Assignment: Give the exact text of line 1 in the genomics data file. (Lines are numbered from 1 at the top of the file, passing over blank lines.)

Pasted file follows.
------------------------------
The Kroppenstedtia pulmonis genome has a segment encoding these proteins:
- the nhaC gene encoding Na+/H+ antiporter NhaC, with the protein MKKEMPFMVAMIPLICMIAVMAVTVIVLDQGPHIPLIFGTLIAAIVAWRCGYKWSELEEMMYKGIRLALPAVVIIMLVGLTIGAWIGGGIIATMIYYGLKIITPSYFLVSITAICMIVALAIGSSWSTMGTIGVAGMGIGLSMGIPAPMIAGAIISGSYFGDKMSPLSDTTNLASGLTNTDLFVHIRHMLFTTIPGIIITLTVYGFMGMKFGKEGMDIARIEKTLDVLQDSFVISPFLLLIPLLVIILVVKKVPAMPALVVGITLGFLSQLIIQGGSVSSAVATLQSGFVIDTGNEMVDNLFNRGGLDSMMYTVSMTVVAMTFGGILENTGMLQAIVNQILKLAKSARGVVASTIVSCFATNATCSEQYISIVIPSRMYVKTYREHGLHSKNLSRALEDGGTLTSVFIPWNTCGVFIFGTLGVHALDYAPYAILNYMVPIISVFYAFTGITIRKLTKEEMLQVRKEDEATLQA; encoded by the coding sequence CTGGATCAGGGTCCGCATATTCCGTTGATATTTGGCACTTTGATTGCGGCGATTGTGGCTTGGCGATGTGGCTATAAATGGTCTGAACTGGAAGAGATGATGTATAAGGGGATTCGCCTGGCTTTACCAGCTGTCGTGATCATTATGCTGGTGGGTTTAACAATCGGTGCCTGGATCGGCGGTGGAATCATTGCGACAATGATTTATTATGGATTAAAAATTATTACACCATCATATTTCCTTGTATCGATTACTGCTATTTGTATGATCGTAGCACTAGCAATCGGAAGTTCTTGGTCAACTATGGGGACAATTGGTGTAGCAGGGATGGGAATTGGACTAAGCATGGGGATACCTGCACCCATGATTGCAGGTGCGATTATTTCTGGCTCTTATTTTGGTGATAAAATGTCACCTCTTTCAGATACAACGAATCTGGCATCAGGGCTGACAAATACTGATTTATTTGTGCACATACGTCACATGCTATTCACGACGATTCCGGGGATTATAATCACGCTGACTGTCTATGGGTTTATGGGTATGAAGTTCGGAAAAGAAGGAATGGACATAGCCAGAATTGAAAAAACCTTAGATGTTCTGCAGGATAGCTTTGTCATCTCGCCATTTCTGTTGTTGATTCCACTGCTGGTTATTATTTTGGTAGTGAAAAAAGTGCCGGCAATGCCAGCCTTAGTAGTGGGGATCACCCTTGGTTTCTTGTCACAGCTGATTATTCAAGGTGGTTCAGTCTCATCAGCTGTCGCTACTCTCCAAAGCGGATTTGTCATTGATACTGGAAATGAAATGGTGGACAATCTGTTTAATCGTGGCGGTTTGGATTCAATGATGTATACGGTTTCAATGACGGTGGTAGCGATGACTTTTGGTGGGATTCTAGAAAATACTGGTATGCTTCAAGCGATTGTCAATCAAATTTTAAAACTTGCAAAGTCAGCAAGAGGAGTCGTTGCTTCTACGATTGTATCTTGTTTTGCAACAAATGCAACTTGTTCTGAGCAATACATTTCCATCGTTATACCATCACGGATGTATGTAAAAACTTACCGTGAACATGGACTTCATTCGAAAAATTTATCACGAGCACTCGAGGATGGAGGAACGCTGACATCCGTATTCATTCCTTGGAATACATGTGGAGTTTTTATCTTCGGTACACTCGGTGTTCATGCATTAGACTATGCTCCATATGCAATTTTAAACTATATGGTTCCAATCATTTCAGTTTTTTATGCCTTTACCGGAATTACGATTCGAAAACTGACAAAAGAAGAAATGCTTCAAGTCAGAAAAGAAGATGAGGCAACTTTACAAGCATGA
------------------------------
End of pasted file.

The Kroppenstedtia pulmonis genome has a segment encoding these proteins: